By Greg Mills
CitiBank has just admitted it had 200,000 credit card accounts breeched early in May. It took them a long time to admit it and even now, they are keeping details about exactly what was compromised a secret.
Confirming what was stolen is a problem for the pubic relations reputation of the company, and it confirms to the hackers exactly what they got. Citi has admitted they got account numbers, names, and contact information.
With that information it is possible to charge against those accounts to the full extent of the credit lines. Those accounts can now be sold to unscrupulous individuals who will do just that.
What is going on here? The list of hacked computer systems lately is like a who’s who of American business and government. CitiBank, Google’s GMail, Sony PlayStation and even the US Government have all been hacked recently. Insecure data storage is actually often because of lapses in the computer systems of contracting companies that provide data storage and management of accounts for multiple companies.
The data storage company at fault in the CitiBank case is called EMC. That company provides the server farm that houses the secure data for millions of CitiBank accounts and numerous other companies as well. They compartmentalize data and monitor the information to detect breeches. They are not only the ones at fault, but also the ones who discovered the breech.
Banks consider breaches and losses from those hacks as part of the cost of doing business. When you have a leaky bucket but can still carry a lot of water, you don’t throw the bucket away and buy a new one until the leak is really a gusher. So it is with data insecurity. There is an expectation of data leaks. How Microsoft of them. There should be a no tolerance policy on breeches instead of acceptance.
Suspicions and some proof are available to indicate that a number of the most serous breeches in the last few years have come from China. The Chinese military has for some years now taken to hacking as a weapon of war. The vulnerability of the US to hacking our computer infrastructure is well known but far from being secured.
All this is going on around the world simultaneously Apple is launching the iCloud data storage and device sync product. Security of the data of all iPhones, iPad, and Macs will be in the hands of Apple very soon. In the old days hacking was commonly just getting into one computer. These days server farms are the target.
Securing data goes beyond the servers and operating systems that are hacked to include bad habits of consumers and a giddy false sense of security that has to be sobered up to change anything. One woman in today’s news was checking her estranged husband’s FaceBook account and discovered a plot he had been working on to kill her. Beyond not conspiring to kill someone, he ought not to have written his password down where it could be found.
Insecurity of Windows PCs has become a growth industry because of the business plan of Microsoft to launch insecure operating systems and programs to save money. Finding and fixing the all insecurities of the software in house, before it is launched costs money and results in delays in the return on investment. So Redmond throws half baked software out the door and then patches it as users discover the holes. That is sort of like a boat company selling leaky boats that come with patch kits, bilge pumps, and buckets. The notion that all software is insecure is a PC myth that was never acceptable at Apple.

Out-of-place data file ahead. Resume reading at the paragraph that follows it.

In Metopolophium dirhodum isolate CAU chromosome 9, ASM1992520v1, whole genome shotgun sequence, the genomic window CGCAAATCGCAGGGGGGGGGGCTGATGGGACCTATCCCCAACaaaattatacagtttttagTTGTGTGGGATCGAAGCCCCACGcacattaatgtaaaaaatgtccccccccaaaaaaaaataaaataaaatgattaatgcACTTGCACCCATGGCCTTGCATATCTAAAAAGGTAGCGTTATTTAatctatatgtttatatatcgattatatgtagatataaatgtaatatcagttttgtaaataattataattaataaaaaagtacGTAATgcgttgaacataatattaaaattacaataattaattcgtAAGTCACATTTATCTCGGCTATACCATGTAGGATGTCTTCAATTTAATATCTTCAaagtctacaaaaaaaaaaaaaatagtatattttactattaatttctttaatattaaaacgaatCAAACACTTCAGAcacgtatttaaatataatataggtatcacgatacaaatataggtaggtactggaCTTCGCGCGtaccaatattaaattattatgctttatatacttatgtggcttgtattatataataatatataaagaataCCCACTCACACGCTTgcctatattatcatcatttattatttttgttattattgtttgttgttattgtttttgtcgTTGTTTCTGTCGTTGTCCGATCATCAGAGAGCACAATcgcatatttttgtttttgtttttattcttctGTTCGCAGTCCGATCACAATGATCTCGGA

Apple has a much better reputation than Microsoft on the security of its operating system, and it’s programs. Syncing pictures, music and books isn’t as much a security issue as email and documents. The density of valuable information on a server system is directly proportional to its priority to hackers. Why spend time getting into an on line music server when you could spend that time getting into a bank’s credit card files?
Will Apple get hacked when the iCloud fully comes on-line? Time will tell, but the hackers of the world work in shifts and tend to move faster than the security teams who fight to hold them off. Just this week, the US Military publicly proclaimed that attacking its computer infrastructure was enough to warrant a retaliation with real bombs. There is little doubt this warning was to our friends in China who also own more US Treasury notes than any other country in the world.
To some extent, the giant investment in the economy of the US by China will protect us from harm. If the Chinese crash the US economy who is going to buy all the consumer goods China is pumping out? Trillions of dollars of US Treasury notes become simply wallpaper. All this makes our situation in cyberspace very complicated indeed.
As the idiot who planned a murder on his Facebook account found out, insecure data can be a problem. I expect Apple to secure its shinny new server farm with the industrial strength security we have come to expect from them.
That’s Greg’s Bite.
(Greg Mills is currently a graphic and Faux Wall Artist in Kansas City. Formerly a new product R&D man for the paint sundry market, he holds 11 US patents. Greg is an Extra Class Ham Radio Operator, AB6SF, iOS developer and web site designer. He’s also working on a solar energy startup using a patent pending process for turning waste dual pane glass window units into thermal solar panels used to heat water see: www.CottageIndustrySolar.com Married, with one daughter, Greg writes for intellectual property web sites and on Mac/Tech related issues. See Greg’s art web site at http://www.gregmills.info He can be emailed at firstname.lastname@example.org )